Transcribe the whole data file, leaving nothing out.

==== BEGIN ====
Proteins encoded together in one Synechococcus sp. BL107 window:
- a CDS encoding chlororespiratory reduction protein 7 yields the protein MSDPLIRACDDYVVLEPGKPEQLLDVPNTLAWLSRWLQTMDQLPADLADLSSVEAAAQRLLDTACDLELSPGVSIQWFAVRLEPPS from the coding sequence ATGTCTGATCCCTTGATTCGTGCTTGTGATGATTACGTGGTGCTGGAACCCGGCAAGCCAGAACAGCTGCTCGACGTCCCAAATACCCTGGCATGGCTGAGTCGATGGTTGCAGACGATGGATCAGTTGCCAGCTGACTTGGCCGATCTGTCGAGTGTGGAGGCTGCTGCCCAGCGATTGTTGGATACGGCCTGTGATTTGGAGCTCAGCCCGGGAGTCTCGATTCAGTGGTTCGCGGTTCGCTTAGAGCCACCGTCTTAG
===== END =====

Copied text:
Proteins encoded together in one Synechococcus sp. BL107 window:
- a CDS encoding chlororespiratory reduction protein 7 yields the protein MSDPLIRACDDYVVLEPGKPEQLLDVPNTLAWLSRWLQTMDQLPADLADLSSVEAAAQRLLDTACDLELSPGVSIQWFAVRLEPPS from the coding sequence ATGTCTGATCCCTTGATTCGTGCTTGTGATGATTACGTGGTGCTGGAACCCGGCAAGCCAGAACAGCTGCTCGACGTCCCAAATACCCTGGCATGGCTGAGTCGATGGTTGCAGACGATGGATCAGTTGCCAGCTGACTTGGCCGATCTGTCGAGTGTGGAGGCTGCTGCCCAGCGATTGTTGGATACGGCCTGTGATTTGGAGCTCAGCCCGGGAGTCTCGATTCAGTGGTTCGCGGTTCGCTTAGAGCCACCGTCTTAG